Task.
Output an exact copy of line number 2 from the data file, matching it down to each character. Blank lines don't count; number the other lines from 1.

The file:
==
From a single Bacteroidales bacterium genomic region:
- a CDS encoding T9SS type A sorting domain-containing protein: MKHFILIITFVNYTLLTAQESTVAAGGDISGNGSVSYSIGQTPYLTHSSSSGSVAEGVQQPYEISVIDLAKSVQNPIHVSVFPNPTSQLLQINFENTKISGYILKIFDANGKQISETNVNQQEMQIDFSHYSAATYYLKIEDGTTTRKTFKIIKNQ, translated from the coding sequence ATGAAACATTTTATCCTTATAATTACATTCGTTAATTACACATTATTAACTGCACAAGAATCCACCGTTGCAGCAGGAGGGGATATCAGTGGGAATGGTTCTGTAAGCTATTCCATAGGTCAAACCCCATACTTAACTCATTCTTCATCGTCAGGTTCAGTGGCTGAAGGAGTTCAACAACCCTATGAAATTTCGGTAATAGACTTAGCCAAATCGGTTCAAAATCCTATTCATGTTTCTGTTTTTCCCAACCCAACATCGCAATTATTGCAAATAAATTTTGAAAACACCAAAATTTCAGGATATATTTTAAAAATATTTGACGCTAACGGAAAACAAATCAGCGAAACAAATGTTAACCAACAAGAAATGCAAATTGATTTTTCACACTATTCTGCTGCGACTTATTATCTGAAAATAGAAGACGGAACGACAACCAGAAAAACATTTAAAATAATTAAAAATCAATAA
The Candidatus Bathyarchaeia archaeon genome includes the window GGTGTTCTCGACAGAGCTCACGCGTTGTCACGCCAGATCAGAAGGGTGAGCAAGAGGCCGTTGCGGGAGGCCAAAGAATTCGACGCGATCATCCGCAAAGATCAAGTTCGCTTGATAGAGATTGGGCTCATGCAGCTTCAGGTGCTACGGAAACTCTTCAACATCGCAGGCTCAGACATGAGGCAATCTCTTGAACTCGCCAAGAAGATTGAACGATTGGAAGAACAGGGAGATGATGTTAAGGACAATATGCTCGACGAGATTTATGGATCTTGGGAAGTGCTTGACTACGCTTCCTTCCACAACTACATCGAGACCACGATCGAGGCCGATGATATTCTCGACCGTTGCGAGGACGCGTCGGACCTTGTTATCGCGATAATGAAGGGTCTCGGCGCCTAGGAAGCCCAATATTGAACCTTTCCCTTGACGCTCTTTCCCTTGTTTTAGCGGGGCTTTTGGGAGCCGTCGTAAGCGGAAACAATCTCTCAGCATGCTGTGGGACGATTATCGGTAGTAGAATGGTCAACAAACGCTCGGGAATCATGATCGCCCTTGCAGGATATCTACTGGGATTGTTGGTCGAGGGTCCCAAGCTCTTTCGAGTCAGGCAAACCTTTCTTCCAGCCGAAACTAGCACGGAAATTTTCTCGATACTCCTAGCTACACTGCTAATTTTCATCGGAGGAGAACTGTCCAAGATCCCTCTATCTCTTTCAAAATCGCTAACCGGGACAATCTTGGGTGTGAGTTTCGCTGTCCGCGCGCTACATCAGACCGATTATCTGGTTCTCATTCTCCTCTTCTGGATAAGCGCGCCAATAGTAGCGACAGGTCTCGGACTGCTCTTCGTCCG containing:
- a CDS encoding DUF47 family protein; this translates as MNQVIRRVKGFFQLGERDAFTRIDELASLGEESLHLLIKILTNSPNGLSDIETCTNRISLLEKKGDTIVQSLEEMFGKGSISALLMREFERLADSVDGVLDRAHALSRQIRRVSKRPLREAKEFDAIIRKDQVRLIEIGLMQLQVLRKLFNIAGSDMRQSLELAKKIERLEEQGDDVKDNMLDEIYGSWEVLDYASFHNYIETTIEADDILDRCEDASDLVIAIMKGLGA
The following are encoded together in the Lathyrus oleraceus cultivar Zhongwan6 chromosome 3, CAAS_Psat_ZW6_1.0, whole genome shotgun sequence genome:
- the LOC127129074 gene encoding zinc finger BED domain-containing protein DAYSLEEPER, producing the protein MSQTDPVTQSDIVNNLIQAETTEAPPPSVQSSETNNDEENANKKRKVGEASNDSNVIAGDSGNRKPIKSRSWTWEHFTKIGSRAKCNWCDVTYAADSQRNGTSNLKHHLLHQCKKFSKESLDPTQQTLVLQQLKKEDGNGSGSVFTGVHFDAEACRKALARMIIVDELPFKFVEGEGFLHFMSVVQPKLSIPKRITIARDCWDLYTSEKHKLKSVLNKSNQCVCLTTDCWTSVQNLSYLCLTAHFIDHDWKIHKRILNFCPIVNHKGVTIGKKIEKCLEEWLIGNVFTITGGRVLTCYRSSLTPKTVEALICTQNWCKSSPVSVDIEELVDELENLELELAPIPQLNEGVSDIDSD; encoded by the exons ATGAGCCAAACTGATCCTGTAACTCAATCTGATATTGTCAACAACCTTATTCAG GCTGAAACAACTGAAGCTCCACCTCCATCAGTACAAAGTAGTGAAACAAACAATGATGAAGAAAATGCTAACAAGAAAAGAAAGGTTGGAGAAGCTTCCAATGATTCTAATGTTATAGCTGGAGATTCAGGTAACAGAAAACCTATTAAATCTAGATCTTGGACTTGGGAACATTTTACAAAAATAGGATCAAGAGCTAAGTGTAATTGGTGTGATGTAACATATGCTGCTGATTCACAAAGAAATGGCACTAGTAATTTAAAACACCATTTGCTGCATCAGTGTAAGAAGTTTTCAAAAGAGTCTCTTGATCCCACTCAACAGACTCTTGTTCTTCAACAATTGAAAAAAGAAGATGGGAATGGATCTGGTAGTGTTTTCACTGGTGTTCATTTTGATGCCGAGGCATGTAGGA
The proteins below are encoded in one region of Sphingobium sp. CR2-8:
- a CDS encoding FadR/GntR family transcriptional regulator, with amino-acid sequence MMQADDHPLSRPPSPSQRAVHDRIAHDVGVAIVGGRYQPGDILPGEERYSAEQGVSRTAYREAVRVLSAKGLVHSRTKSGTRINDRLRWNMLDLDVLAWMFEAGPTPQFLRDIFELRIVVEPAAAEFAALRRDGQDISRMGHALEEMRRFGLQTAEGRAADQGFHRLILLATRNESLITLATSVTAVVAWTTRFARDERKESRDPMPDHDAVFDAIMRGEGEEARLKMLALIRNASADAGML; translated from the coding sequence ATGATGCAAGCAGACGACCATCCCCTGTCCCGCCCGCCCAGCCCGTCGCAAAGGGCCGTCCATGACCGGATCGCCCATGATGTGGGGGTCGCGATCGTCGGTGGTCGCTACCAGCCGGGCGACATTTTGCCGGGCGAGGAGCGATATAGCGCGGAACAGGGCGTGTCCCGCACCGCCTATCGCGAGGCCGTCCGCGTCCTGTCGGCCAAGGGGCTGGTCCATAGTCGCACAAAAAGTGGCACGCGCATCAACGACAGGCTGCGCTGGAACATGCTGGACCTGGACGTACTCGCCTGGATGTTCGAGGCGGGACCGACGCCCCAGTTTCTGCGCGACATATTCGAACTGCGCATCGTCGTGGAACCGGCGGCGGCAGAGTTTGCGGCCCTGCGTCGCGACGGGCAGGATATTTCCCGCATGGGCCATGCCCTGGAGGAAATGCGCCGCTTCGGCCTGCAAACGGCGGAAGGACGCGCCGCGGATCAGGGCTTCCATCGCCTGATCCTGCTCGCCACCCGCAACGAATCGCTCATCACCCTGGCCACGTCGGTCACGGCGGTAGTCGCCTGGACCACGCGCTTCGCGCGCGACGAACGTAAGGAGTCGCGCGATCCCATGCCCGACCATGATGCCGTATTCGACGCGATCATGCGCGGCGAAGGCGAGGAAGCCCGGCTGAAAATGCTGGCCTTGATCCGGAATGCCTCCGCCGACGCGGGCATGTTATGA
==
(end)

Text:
- a CDS encoding T9SS type A sorting domain-containing protein: MKHFILIITFVNYTLLTAQESTVAAGGDISGNGSVSYSIGQTPYLTHSSSSGSVAEGVQQPYEISVIDLAKSVQNPIHVSVFPNPTSQLLQINFENTKISGYILKIFDANGKQISETNVNQQEMQIDFSHYSAATYYLKIEDGTTTRKTFKIIKNQ, translated from the coding sequence ATGAAACATTTTATCCTTATAATTACATTCGTTAATTACACATTATTAACTGCACAAGAATCCACCGTTGCAGCAGGAGGGGATATCAGTGGGAATGGTTCTGTAAGCTATTCCATAGGTCAAACCCCATACTTAACTCATTCTTCATCGTCAGGTTCAGTGGCTGAAGGAGTTCAACAACCCTATGAAATTTCGGTAATAGACTTAGCCAAATCGGTTCAAAATCCTATTCATGTTTCTGTTTTTCCCAACCCAACATCGCAATTATTGCAAATAAATTTTGAAAACACCAAAATTTCAGGATATATTTTAAAAATATTTGACGCTAACGGAAAACAAATCAGCGAAACAAATGTTAACCAACAAGAAATGCAAATTGATTTTTCACACTATTCTGCTGCGACTTATTATCTGAAAATAGAAGACGGAACGACAACCAGAAAAACATTTAAAATAATTAAAAATCAATAA